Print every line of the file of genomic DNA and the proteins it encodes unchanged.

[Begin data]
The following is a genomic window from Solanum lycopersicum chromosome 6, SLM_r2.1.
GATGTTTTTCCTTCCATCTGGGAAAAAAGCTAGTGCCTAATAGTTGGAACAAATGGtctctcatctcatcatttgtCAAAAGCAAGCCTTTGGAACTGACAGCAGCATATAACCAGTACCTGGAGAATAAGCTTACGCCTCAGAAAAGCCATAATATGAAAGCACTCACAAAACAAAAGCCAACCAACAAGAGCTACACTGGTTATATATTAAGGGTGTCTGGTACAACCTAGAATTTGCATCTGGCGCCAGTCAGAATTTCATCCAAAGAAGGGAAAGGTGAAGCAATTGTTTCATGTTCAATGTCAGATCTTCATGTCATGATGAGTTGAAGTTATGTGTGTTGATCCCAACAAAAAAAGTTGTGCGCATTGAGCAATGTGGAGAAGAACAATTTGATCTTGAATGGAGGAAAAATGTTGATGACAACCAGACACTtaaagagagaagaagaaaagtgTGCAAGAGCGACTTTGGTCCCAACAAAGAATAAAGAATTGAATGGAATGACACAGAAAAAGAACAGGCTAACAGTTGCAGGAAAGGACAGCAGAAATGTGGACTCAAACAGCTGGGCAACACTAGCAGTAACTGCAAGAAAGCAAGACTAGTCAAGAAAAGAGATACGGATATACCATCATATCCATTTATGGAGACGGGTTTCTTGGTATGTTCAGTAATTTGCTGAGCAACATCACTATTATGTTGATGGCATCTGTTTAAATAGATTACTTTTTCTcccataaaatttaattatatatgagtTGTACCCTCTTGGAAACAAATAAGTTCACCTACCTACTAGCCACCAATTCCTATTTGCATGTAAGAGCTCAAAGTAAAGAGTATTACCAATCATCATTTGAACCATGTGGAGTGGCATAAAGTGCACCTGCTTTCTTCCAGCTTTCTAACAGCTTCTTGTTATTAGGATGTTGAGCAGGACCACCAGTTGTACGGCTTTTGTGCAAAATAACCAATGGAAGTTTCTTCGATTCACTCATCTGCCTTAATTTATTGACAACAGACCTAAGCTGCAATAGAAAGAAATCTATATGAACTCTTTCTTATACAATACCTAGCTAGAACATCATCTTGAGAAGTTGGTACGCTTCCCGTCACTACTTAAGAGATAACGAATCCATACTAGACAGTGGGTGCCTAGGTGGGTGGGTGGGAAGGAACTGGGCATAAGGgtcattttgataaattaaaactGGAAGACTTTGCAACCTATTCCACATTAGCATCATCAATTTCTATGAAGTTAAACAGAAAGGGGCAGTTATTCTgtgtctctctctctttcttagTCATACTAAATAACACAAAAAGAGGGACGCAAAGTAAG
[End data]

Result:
The following is a genomic window from Solanum lycopersicum chromosome 6, SLM_r2.1.
GATGTTTTTCCTTCCATCTGGGAAAAAAGCTAGTGCCTAATAGTTGGAACAAATGGtctctcatctcatcatttgtCAAAAGCAAGCCTTTGGAACTGACAGCAGCATATAACCAGTACCTGGAGAATAAGCTTACGCCTCAGAAAAGCCATAATATGAAAGCACTCACAAAACAAAAGCCAACCAACAAGAGCTACACTGGTTATATATTAAGGGTGTCTGGTACAACCTAGAATTTGCATCTGGCGCCAGTCAGAATTTCATCCAAAGAAGGGAAAGGTGAAGCAATTGTTTCATGTTCAATGTCAGATCTTCATGTCATGATGAGTTGAAGTTATGTGTGTTGATCCCAACAAAAAAAGTTGTGCGCATTGAGCAATGTGGAGAAGAACAATTTGATCTTGAATGGAGGAAAAATGTTGATGACAACCAGACACTtaaagagagaagaagaaaagtgTGCAAGAGCGACTTTGGTCCCAACAAAGAATAAAGAATTGAATGGAATGACACAGAAAAAGAACAGGCTAACAGTTGCAGGAAAGGACAGCAGAAATGTGGACTCAAACAGCTGGGCAACACTAGCAGTAACTGCAAGAAAGCAAGACTAGTCAAGAAAAGAGATACGGATATACCATCATATCCATTTATGGAGACGGGTTTCTTGGTATGTTCAGTAATTTGCTGAGCAACATCACTATTATGTTGATGGCATCTGTTTAAATAGATTACTTTTTCTcccataaaatttaattatatatgagtTGTACCCTCTTGGAAACAAATAAGTTCACCTACCTACTAGCCACCAATTCCTATTTGCATGTAAGAGCTCAAAGTAAAGAGTATTACCAATCATCATTTGAACCATGTGGAGTGGCATAAAGTGCACCTGCTTTCTTCCAGCTTTCTAACAGCTTCTTGTTATTAGGATGTTGAGCAGGACCACCAGTTGTACGGCTTTTGTGCAAAATAACCAATGGAAGTTTCTTCGATTCACTCATCTGCCTTAATTTATTGACAACAGACCTAAGCTGCAATAGAAAGAAATCTATATGAACTCTTTCTTATACAATACCTAGCTAGAACATCATCTTGAGAAGTTGGTACGCTTCCCGTCACTACTTAAGAGATAACGAATCCATACTAGACAGTGGGTGCCTAGGTGGGTGGGTGGGAAGGAACTGGGCATAAGGgtcattttgataaattaaaactGGAAGACTTTGCAACCTATTCCACATTAGCATCATCAATTTCTATGAAGTTAAACAGAAAGGGGCAGTTATTCTgtgtctctctctctttcttagTCATACTAAATAACACAAAAAGAGGGACGCAAAGTAAG